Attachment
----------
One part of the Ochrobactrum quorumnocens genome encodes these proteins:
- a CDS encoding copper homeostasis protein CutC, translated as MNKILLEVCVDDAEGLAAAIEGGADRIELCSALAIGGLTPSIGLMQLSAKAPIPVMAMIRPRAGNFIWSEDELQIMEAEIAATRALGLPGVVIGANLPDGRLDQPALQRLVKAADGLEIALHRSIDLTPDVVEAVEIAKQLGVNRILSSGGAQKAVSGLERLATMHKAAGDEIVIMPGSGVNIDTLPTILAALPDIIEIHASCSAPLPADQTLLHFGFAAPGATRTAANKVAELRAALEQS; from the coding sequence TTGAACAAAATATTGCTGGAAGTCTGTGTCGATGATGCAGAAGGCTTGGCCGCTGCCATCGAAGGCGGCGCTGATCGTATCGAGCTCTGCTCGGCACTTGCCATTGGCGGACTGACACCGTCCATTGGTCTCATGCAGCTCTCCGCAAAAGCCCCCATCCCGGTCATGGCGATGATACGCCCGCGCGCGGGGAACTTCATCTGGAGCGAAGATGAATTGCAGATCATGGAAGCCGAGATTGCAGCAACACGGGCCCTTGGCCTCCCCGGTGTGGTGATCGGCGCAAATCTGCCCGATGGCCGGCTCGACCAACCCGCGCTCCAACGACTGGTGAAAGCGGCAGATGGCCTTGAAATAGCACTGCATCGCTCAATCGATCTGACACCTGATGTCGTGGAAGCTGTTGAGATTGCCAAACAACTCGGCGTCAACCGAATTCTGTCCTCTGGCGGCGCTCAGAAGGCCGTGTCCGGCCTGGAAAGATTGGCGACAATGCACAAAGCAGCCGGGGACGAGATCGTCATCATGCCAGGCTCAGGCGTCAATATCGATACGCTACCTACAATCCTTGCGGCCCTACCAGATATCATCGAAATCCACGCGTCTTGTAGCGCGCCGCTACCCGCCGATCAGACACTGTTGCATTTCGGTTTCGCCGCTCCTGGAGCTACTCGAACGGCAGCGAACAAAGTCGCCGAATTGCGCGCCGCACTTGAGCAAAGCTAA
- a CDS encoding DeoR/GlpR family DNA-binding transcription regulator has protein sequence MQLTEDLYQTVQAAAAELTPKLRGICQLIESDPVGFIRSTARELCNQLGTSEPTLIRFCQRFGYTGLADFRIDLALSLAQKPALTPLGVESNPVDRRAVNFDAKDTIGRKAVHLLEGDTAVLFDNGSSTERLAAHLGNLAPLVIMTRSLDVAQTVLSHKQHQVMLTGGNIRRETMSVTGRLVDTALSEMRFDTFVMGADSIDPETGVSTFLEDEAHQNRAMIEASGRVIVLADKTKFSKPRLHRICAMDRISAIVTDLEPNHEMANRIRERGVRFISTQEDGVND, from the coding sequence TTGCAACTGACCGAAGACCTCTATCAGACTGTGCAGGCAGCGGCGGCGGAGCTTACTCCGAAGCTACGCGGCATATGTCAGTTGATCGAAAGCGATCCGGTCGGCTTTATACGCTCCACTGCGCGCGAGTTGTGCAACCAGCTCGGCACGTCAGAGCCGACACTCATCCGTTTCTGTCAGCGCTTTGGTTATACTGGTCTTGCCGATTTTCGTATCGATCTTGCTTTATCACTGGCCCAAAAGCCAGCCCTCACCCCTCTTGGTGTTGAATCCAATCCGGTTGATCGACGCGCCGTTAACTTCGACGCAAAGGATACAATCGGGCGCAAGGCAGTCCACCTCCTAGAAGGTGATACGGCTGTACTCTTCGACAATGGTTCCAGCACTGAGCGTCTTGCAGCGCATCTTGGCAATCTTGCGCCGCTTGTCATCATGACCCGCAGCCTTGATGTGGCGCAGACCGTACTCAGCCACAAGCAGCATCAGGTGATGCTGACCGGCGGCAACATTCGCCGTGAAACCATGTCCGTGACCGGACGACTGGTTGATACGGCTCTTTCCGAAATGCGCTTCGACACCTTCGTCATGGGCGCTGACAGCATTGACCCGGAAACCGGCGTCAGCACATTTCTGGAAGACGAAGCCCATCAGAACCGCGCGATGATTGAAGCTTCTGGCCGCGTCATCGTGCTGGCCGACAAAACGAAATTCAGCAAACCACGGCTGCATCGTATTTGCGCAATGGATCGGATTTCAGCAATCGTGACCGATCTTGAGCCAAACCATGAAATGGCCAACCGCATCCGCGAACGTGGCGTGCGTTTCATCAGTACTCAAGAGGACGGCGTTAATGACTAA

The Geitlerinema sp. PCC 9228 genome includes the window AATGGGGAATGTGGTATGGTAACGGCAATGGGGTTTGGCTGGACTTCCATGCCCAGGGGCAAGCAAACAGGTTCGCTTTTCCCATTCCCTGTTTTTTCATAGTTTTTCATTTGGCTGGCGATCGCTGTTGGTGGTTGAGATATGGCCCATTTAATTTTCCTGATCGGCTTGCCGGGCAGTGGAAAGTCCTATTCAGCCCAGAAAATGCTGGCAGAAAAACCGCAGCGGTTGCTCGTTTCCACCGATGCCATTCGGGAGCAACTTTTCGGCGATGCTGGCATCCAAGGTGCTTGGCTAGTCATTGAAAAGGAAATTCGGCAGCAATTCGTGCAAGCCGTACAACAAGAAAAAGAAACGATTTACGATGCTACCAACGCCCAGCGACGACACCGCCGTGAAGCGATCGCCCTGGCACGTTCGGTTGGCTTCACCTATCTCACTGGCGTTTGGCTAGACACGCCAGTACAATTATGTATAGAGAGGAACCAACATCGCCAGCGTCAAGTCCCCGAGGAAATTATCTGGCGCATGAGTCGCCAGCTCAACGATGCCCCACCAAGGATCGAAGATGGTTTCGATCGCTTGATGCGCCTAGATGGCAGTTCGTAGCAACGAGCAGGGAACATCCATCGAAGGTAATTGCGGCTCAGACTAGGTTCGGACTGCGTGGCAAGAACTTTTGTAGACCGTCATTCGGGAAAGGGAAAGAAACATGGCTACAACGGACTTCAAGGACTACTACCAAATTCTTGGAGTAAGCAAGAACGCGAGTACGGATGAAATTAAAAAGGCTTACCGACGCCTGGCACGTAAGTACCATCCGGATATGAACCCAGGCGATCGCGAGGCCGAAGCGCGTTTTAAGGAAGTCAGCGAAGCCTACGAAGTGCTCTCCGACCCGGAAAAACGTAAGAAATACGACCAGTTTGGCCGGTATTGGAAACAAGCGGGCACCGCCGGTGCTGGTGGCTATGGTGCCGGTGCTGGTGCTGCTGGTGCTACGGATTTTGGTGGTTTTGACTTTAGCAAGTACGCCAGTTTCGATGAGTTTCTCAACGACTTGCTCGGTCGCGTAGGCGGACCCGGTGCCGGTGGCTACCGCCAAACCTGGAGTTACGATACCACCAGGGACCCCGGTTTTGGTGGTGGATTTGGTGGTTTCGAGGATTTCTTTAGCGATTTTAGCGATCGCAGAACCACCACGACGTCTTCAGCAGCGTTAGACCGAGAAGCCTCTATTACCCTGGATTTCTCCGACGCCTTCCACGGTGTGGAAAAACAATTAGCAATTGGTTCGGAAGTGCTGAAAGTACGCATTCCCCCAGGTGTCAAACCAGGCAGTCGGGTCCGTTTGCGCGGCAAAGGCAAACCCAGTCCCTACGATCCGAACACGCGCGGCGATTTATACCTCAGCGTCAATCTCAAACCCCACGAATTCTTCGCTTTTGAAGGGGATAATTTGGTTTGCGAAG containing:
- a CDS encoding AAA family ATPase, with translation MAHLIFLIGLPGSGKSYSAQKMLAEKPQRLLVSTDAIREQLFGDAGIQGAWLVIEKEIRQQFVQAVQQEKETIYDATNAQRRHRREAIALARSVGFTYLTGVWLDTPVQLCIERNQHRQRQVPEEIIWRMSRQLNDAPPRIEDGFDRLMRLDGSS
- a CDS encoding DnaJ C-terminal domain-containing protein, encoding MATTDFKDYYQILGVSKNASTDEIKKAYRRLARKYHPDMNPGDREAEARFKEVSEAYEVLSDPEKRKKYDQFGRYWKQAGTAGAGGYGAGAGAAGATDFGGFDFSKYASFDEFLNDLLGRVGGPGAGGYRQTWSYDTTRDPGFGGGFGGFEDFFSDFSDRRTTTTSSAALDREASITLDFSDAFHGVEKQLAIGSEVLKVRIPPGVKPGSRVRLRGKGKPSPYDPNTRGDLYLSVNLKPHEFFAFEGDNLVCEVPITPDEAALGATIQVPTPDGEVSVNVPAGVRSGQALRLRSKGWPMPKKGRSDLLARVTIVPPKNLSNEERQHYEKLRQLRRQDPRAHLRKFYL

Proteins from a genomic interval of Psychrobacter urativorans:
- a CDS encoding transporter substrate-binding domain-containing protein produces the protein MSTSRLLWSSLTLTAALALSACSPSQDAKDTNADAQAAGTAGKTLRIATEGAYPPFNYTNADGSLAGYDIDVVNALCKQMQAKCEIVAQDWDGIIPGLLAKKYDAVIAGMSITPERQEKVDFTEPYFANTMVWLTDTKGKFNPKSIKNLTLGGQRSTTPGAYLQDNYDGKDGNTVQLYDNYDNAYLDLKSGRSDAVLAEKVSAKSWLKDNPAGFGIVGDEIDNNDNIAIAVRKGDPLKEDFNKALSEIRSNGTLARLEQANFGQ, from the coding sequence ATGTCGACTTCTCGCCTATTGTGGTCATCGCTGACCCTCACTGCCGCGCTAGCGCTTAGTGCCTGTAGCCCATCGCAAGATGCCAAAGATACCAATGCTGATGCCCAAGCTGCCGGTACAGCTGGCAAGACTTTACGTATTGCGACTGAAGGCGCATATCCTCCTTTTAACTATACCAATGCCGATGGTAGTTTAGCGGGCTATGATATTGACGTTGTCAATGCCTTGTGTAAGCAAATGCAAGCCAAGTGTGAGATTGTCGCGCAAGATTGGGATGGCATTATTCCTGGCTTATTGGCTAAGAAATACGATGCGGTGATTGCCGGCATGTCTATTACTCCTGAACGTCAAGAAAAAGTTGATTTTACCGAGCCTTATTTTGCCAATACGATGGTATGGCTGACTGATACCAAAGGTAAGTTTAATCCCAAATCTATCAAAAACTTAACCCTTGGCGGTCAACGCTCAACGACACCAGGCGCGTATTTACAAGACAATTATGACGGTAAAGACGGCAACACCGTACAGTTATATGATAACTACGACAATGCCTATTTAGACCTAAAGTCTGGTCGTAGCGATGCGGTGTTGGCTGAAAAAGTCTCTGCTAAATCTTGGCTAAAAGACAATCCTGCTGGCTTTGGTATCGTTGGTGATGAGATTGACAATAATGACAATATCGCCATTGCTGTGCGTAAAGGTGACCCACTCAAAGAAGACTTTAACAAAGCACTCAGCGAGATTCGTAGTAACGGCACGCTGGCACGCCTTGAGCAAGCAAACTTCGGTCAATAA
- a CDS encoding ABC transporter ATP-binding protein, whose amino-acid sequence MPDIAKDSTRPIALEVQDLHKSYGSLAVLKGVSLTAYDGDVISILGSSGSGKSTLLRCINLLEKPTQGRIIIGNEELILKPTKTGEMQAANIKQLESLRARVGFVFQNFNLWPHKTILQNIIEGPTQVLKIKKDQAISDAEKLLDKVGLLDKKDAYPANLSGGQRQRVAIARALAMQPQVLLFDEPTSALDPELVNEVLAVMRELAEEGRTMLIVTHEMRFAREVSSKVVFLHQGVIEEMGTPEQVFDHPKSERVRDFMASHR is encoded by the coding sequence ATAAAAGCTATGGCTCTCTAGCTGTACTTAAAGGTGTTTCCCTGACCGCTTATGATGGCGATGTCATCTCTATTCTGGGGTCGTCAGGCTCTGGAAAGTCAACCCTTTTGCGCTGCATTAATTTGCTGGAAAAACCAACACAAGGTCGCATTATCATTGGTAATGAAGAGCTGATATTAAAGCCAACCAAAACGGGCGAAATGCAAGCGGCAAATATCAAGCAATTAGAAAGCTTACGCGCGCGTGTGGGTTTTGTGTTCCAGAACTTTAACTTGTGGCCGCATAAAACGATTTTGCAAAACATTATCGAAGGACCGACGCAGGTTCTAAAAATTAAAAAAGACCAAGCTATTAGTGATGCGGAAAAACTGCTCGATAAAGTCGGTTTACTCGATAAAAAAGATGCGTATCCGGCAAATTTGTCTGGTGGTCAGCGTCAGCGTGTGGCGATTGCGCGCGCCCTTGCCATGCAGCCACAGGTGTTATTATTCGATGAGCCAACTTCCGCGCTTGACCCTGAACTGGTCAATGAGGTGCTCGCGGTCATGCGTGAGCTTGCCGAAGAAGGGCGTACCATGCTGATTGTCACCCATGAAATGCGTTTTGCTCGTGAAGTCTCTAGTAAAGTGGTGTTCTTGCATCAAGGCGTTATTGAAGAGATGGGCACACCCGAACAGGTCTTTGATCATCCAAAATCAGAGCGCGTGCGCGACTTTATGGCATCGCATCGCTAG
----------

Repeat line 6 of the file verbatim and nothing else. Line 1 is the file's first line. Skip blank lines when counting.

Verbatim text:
- a CDS encoding DnaJ C-terminal domain-containing protein, encoding MATTDFKDYYQILGVSKNASTDEIKKAYRRLARKYHPDMNPGDREAEARFKEVSEAYEVLSDPEKRKKYDQFGRYWKQAGTAGAGGYGAGAGAAGATDFGGFDFSKYASFDEFLNDLLGRVGGPGAGGYRQTWSYDTTRDPGFGGGFGGFEDFFSDFSDRRTTTTSSAALDREASITLDFSDAFHGVEKQLAIGSEVLKVRIPPGVKPGSRVRLRGKGKPSPYDPNTRGDLYLSVNLKPHEFFAFEGDNLVCEVPITPDEAALGATIQVPTPDGEVSVNVPAGVRSGQALRLRSKGWPMPKKGRSDLLARVTIVPPKNLSNEERQHYEKLRQLRRQDPRAHLRKFYL